• GPHYSICS
    • G01MEASURING; TESTING
    • G01NINVESTIGATING OR ANALYSING MATERIALS BY DETERMINING THEIR CHEMICAL OR PHYSICAL PROPERTIES
    • G01N2291/00Indexing codes associated with group G01N29/00
    • G01N2291/04Wave modes and trajectories
    • G01N2291/048Transmission, i.e. analysed material between transmitter and receiver
    • GPHYSICS
    • G01MEASURING; TESTING
    • G01NINVESTIGATING OR ANALYSING MATERIALS BY DETERMINING THEIR CHEMICAL OR PHYSICAL PROPERTIES
    • G01N2291/00Indexing codes associated with group G01N29/00
    • G01N2291/10Number of transducers
    • G01N2291/101Number of transducers one transducer
    • GPHYSICS
    • G01MEASURING; TESTING
    • G01NINVESTIGATING OR ANALYSING MATERIALS BY DETERMINING THEIR CHEMICAL OR PHYSICAL PROPERTIES
    • G01N2291/00Indexing codes associated with group G01N29/00
    • G01N2291/26Scanned objects
    • G01N2291/263Surfaces
    • G01N2291/2636Surfaces cylindrical from inside

Abstract

An ultrasonic probe is positioned within a hollow body such as a pipe for detecting possible flaws in the body wall. The probe is designed for rotational and longitudinal movement in said pipe and includes an ultrasonic transmitter/receiver mounted eccentrically within a liquid filled chamber of the probe, so that transmitted impulses strike the inner wall of the pipe at such an angle that the angle of refraction of the sound wave in the material of the wall is always less than 90°.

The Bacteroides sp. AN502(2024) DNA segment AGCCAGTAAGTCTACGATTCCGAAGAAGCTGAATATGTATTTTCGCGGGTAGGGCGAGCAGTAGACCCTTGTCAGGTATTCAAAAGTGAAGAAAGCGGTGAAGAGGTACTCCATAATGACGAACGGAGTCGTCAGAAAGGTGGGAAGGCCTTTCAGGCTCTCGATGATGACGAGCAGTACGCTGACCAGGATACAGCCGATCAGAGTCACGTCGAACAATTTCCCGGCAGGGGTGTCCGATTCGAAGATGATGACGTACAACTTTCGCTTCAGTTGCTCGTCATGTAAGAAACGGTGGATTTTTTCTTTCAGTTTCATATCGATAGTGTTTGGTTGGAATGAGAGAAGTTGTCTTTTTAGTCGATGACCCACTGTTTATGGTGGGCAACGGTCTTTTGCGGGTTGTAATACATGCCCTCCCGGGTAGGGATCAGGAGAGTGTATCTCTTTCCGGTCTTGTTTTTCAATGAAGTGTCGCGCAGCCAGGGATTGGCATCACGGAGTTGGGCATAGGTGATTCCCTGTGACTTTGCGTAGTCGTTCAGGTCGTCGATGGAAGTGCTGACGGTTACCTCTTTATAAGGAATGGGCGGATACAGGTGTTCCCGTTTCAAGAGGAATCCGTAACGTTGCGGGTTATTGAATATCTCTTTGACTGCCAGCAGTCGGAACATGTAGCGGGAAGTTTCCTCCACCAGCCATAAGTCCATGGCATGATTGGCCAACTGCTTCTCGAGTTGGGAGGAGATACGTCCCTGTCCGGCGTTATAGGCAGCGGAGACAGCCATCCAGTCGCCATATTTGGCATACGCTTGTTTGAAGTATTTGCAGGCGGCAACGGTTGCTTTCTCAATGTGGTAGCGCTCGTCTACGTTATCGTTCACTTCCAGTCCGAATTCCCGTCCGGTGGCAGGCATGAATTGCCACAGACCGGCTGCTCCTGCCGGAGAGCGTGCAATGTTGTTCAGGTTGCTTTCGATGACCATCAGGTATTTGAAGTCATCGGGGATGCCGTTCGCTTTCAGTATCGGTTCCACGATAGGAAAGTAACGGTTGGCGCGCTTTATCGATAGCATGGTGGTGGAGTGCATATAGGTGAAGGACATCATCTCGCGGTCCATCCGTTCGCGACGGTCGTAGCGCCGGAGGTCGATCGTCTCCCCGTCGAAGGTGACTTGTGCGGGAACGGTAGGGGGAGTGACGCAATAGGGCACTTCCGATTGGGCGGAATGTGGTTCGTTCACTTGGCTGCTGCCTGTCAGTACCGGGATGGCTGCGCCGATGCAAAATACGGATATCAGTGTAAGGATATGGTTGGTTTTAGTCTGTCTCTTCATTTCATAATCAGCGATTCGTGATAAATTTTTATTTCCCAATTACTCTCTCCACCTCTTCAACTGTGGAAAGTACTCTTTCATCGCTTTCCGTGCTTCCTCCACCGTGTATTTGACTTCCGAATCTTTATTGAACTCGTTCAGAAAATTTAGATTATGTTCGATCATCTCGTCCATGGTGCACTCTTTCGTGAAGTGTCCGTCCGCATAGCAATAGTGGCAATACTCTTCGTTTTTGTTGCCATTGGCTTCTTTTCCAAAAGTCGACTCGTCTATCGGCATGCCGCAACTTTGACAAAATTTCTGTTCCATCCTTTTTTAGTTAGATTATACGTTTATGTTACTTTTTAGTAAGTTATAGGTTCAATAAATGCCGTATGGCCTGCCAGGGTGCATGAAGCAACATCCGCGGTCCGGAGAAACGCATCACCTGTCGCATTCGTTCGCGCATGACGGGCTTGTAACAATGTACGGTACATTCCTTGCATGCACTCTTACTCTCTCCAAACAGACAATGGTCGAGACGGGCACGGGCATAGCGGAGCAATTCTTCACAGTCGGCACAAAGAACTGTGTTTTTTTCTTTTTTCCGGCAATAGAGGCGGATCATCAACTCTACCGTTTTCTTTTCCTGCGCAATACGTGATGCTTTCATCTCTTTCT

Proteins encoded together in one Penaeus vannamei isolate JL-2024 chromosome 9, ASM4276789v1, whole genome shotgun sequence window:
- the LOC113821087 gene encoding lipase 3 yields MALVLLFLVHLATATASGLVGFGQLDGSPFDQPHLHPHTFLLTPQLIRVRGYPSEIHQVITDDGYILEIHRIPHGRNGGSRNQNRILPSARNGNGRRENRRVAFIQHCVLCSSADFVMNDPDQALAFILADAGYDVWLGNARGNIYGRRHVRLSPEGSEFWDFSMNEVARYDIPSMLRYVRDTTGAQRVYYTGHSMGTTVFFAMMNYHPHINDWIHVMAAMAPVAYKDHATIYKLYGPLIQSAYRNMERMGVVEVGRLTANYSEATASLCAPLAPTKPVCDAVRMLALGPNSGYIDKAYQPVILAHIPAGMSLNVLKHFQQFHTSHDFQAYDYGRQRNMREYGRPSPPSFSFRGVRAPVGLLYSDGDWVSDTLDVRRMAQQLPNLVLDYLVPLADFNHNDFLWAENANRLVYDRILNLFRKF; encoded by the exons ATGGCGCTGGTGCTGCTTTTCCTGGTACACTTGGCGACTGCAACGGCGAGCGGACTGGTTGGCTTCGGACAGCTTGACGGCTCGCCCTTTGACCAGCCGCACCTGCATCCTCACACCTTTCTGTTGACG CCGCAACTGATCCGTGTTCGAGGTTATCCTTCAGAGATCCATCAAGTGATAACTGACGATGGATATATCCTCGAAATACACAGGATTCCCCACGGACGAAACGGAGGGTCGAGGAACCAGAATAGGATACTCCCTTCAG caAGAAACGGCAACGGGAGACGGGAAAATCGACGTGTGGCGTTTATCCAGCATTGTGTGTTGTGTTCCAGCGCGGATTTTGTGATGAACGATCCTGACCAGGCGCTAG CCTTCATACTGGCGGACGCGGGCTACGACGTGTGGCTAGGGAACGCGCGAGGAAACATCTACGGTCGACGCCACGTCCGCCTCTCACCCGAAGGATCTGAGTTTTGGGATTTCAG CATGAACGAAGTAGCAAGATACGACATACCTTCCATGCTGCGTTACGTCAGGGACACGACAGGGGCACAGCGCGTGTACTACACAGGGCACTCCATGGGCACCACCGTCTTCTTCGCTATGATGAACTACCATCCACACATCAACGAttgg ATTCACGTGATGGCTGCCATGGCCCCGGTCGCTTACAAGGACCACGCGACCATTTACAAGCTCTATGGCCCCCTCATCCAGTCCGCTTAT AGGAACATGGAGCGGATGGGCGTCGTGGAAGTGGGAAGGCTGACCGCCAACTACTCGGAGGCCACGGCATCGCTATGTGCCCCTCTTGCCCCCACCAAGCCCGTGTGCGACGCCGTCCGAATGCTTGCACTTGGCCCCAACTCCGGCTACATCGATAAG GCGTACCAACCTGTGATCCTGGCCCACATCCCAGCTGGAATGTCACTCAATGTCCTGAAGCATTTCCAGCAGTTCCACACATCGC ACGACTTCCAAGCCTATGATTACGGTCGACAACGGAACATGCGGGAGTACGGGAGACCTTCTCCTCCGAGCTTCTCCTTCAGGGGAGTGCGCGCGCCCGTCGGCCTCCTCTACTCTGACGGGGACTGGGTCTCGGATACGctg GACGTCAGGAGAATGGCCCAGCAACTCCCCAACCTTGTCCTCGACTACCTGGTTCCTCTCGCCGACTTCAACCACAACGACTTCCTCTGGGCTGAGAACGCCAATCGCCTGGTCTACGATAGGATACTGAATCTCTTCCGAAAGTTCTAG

Description

This application is a continuation of application Ser. No. 228,864, filed Jan. 27, 1981, now abandoned.

The present invention consists of a novel ultrasonic method for locating material defects in the walls of hollow bodies, as well as novel apparatus for carrying out such method. For this purpose, an ultrasonic transmitter/receiver is guided into the interior of the hollow body.

It is known that damage to thick-walled pipes can be detected with the aid of ultrasonics. Such checking procedure is carried out either from the outer surface inwardly, or from the inside outwardly using an ultrasonic probe which contains the transmitter and receiver and which is moved into the pipe.